Before there was the novel, there were the stories...

by Nan Hawthorne, who also writes under Christopher Hawthorne Moss, Books and Stories b ChristopherHawthorne Moss at

Saturday, May 29, 2010

Juliana Series: Bo and Rory and Elerde and a Whole Buch of Pirates (Just for fun)

Did this not get posted when it was supposed to? Sorry about that.

By Barbara Weitbrecht

o paused again among the tangled trees, listening intently. "Rory! Where are you, man?" he called softly. Yell out if you're still alive, he wanted to add. But there was no use tempting fate with suggestions. Things looked bad enough already.

A faint call, hardly more than a hoarse whisper, led Bo to the thicket where his companion lay. There was a hell of a lot of blood. Bo pulled back the soaked cassock and shook his head. "Bastard might as well have killed you and been done with it. This is going to be tough."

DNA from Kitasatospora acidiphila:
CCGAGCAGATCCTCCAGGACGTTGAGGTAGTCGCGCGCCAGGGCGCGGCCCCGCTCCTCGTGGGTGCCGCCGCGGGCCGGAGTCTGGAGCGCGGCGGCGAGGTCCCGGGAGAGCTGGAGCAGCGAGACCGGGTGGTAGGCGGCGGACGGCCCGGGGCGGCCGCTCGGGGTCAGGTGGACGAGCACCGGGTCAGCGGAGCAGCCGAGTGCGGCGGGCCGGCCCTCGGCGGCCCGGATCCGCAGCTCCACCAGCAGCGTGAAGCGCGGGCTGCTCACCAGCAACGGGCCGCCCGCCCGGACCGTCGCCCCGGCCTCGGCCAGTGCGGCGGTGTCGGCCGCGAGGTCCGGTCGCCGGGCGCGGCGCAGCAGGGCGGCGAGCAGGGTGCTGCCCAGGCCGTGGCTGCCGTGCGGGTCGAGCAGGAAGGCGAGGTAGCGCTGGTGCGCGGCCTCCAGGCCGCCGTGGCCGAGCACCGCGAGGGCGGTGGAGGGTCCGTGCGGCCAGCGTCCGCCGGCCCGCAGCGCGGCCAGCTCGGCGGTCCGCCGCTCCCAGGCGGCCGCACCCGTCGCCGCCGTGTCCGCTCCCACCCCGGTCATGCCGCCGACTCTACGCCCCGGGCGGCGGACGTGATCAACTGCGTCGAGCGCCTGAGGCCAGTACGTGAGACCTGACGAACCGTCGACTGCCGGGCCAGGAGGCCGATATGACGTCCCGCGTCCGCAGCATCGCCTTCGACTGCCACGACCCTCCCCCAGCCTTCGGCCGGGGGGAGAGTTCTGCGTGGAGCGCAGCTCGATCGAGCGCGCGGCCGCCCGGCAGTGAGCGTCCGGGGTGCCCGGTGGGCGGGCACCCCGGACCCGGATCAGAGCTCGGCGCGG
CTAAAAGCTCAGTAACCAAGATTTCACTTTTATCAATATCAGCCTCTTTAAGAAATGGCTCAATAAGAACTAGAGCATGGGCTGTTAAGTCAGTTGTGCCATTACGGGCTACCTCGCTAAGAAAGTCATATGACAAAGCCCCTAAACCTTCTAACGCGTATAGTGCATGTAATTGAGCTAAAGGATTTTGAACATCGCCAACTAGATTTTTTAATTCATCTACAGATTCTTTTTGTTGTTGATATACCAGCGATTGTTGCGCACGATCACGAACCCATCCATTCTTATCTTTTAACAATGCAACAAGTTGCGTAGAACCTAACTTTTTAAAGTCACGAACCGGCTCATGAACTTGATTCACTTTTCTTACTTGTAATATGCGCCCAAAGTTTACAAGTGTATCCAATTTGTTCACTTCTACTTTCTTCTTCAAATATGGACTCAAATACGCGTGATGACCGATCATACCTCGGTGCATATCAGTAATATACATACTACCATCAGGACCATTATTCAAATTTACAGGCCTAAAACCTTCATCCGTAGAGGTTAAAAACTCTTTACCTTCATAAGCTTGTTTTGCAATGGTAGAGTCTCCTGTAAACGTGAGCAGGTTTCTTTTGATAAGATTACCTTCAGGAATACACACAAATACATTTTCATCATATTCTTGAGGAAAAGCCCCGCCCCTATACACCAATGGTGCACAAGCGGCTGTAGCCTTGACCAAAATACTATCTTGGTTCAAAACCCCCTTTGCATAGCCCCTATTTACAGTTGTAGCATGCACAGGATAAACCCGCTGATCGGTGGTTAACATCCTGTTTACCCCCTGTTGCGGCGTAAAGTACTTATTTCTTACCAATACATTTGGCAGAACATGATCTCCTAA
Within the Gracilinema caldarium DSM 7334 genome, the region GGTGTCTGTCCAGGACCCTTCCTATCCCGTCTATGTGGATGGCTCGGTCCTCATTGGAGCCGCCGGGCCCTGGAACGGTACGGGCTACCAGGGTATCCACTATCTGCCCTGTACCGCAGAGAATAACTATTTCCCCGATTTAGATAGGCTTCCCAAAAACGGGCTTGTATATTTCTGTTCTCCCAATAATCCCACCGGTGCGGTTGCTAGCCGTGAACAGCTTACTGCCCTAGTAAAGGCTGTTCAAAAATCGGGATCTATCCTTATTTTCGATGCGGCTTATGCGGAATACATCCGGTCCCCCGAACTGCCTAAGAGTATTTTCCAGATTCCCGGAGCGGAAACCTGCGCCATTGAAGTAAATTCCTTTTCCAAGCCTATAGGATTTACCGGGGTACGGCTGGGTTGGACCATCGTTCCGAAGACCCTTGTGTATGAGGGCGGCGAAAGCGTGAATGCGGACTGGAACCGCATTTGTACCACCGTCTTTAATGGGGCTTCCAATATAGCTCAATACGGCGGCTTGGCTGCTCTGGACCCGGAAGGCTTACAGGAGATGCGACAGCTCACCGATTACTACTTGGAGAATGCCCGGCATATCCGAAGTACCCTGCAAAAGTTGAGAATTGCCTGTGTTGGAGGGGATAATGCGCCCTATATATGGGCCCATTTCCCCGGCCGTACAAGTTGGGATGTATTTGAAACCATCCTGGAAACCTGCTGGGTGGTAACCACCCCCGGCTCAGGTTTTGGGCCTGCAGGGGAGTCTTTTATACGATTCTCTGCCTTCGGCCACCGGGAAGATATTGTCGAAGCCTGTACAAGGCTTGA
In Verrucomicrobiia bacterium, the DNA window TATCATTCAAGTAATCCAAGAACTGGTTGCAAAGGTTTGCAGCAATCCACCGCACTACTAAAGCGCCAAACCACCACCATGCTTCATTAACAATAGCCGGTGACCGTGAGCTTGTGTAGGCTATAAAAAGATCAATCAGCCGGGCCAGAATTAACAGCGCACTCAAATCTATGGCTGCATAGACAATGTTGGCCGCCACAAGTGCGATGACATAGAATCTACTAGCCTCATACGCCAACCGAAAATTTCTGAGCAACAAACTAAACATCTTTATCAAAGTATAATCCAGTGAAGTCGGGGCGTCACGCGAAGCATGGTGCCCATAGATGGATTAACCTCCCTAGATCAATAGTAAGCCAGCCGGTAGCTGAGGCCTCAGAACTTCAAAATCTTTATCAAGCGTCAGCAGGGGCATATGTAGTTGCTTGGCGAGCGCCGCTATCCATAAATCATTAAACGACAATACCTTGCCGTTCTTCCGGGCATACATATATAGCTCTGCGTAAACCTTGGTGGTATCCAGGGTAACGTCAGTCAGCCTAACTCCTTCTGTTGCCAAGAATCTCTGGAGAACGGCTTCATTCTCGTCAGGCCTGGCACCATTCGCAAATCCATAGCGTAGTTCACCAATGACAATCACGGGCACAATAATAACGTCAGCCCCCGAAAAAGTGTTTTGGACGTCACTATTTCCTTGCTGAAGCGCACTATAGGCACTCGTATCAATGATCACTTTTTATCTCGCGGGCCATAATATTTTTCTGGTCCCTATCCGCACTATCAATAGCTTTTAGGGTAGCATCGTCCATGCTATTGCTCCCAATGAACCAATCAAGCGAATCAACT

"Where were you, me friend?" Rory asked, setting his teeth against pain. "I called you when the spalpeen set upon me."

"And I heard you, brother. But I was deep in the woods dealing with a little G.I. upset caused by last night's soup, which I swear had been reheated twice too often. I arrived just in time to see Sir Stabs-A-Lot chase you into the undergrowth. I take it that was Elerde?"

"The same. And Josephine is with him." Rory moaned again, not entirely because of the wound.

"Fuck. Well, now we know. But first thing we do is tend to this wound." Bo examined it as closely as he could through the blood. "He's cut the muscle. This needs stitches. Hell, this needs an emergency room and a good trauma team."